Fatmir Hyseni is the CMO of Kosbit, a global IT vendor for AT&T and a Strategic Advisor for Critogo, your own extended digital team offering professional feedback and assistance. As an award-winning Chartered Marketer, Fatmir contributes to several digital and technology blogs.Want to learn the basics of online security? Are you wondering how it applies to you and your business?
In this article, you’ll learn the basics of online security so that you can analyse how it applies to your stakeholders, employees, company, and your customers.
Privacy and security should always be your top priority. Ensure you consult a security professional who can build a security programme for your business.
1. Training employees in online security
Your employees are the heart of your company’s security. When it comes to security training, make sure it’s targeted and comprehensive. Keep employees up to date on company policies and guidance, as well as their own responsibilities. Customize training to make sure you train on how to spot a security problem, how to report it, and what to do if something goes wrong.
- Set strong passwords and remind employees how important it is to safeguard your accounts. Make sure staff use different passwords for each account.
- Watch out for phishing schemes. This is when someone tries to trick you into sharing personal information online. It is usually done through fictitious email, ads, or sites designed to look like legitimate businesses.
In addition to training, ensure your employees have access to security-related policies, practices and guidance. Make a review of those policies an annual requirement.
It is also important to make sure your company has a strong security culture. Everyone must play a role in the security of their business. Remember, your employees are your first line of defence. Training them will help your company to develop an online culture of support.
2. Securing employee devices
Many businesses today issue smartphones or laptops to their employees. Establish policies limiting what data is stored on company equipment. If a device contains only information related to their job, there is less risk if the device falls into the wrong hands.
The same applies to mobile devices. If your employees can access company information via smartphones or tablets, think about setting a mobile device management policy. A 2-step verification works by requiring a password and something else in order to log into an account. The secondary verification could be a code sent to a user’s smartphone. This means the account is protected by something they know, like their password, as well as something they physically own, like a phone or security key.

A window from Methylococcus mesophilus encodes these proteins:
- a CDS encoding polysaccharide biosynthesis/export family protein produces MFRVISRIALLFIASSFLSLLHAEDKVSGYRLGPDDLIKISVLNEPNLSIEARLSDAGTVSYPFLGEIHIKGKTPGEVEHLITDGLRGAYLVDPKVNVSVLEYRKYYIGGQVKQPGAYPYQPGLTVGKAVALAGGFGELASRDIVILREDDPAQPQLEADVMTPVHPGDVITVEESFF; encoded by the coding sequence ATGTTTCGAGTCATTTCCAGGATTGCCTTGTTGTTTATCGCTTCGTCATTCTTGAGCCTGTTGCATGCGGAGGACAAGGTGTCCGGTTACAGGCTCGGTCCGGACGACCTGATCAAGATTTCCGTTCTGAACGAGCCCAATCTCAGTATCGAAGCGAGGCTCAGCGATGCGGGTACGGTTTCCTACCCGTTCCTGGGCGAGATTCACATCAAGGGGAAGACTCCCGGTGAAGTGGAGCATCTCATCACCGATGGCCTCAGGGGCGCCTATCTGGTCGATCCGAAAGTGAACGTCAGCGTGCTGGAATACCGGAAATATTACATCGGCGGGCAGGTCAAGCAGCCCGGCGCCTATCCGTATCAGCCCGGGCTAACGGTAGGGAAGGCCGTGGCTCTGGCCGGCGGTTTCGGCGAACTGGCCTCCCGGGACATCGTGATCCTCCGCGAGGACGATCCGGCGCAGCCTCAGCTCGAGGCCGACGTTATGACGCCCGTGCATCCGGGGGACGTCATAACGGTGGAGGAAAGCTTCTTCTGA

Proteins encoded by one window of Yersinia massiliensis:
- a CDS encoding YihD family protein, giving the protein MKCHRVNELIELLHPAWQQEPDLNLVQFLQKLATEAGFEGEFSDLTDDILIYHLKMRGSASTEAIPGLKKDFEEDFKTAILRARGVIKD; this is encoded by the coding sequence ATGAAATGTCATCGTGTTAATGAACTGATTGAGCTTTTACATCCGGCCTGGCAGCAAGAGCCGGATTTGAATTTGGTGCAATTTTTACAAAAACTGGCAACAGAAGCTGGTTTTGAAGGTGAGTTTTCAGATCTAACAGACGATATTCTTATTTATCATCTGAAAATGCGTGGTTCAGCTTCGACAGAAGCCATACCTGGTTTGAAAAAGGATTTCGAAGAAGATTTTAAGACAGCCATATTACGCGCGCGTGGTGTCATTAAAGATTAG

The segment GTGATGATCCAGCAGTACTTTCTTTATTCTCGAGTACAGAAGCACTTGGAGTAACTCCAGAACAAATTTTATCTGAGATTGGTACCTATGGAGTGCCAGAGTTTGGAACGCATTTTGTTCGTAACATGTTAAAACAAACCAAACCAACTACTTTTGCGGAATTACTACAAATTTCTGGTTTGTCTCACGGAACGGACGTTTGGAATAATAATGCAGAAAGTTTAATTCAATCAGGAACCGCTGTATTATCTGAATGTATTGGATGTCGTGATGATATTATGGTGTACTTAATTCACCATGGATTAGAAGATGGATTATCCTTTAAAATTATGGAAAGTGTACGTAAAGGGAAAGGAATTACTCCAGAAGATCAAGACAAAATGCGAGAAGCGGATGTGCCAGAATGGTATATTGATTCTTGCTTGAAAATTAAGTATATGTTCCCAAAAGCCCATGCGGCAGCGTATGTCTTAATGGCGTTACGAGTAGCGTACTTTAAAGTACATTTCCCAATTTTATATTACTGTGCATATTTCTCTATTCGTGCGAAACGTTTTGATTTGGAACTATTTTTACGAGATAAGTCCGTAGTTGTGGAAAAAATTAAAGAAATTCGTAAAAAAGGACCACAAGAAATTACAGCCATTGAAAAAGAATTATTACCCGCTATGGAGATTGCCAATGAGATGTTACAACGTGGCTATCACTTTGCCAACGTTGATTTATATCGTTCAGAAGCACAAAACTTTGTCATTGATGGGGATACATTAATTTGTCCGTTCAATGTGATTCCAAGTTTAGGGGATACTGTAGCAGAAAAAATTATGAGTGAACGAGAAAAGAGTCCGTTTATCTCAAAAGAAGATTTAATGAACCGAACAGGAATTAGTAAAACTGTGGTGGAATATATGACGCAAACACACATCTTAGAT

3. Securing networks, systems and software
People looking to access information without authorisation often target company networks, using tools that check for weaknesses. It is important to take steps to defend your company’s network, systems, and software.
The first step is to make sure employees can access only devices that are assigned to them, and enable the services or apps that only the employee needs to do their job on those devices. To keep information confidential, you could also consider encrypting data being stored on any device or service. Data sent internally and externally should always be encrypted to prevent unauthorized access.
Intruders can be a threat to the security of any network, but there are steps you can take to help protect your business data online.
Network segmentation, or splitting a network into smaller networks, can also help by splitting a computer network into smaller networks – or subnetworks – and separating them from each other. Segmenting systems can help you keep information isolated to where it needs to be.
Another useful step is to create a record of your company’s digital assets. This record can include determining if your platforms are up to date, what accounts have access, what hardware is used, and who uses your devices. Answering these questions will help you identify your online assets and create an asset inventory.
To wrap up, taking proactive steps to secure your company systems in advance – is vital to reducing the risk of unauthorised access.
4. Creating a secure online customer experience
With more businesses going online, it’s important to prioritise your customers’ online security.
Let’s start with your website. Make sure only people whose job involves managing your website can access the systems you use to update and host it.
You should also use HTTPS. This encrypts the connection between a user’s browser and a website, and it will protect your website even if you don’t think you handle sensitive information. Moving to HTTPS can improve your website’s ranking on search engines.
Another area to consider is your email. Choose a provider that uses Transport Layer Security (TLS) to make sure your communications are encrypted. And remember, 2-step verification is useful for anything you log into, not just email.
Following these steps will help increase website and communications security, and provide benefits for you and your customers.
Author Biography – Fatmir Hyseni
Fatmir Hyseni is the CMO of Kosbit, a global IT vendor for AT&T and a Strategic Advisor for Critogo, your own extended digital team offering professional feedback and assistance. As an award-winning Chartered Marketer, Fatmir contributes to several digital and technology blogs.